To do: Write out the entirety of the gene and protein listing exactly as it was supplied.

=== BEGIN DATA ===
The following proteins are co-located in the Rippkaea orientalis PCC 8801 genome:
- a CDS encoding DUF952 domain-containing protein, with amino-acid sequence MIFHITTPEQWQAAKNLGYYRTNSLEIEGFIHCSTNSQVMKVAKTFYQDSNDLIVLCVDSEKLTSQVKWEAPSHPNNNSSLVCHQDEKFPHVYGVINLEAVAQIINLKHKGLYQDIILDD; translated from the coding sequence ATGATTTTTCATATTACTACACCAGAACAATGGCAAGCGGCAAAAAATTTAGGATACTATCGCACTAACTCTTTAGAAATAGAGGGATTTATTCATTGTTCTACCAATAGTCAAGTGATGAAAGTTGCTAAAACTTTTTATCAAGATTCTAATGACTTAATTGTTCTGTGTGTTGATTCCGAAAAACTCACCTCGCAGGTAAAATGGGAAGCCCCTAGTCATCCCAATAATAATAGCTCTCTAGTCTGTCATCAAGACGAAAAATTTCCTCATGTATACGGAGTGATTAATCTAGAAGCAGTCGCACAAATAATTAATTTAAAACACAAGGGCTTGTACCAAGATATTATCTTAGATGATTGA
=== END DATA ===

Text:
The following proteins are co-located in the Rippkaea orientalis PCC 8801 genome:
- a CDS encoding DUF952 domain-containing protein, with amino-acid sequence MIFHITTPEQWQAAKNLGYYRTNSLEIEGFIHCSTNSQVMKVAKTFYQDSNDLIVLCVDSEKLTSQVKWEAPSHPNNNSSLVCHQDEKFPHVYGVINLEAVAQIINLKHKGLYQDIILDD; translated from the coding sequence ATGATTTTTCATATTACTACACCAGAACAATGGCAAGCGGCAAAAAATTTAGGATACTATCGCACTAACTCTTTAGAAATAGAGGGATTTATTCATTGTTCTACCAATAGTCAAGTGATGAAAGTTGCTAAAACTTTTTATCAAGATTCTAATGACTTAATTGTTCTGTGTGTTGATTCCGAAAAACTCACCTCGCAGGTAAAATGGGAAGCCCCTAGTCATCCCAATAATAATAGCTCTCTAGTCTGTCATCAAGACGAAAAATTTCCTCATGTATACGGAGTGATTAATCTAGAAGCAGTCGCACAAATAATTAATTTAAAACACAAGGGCTTGTACCAAGATATTATCTTAGATGATTGA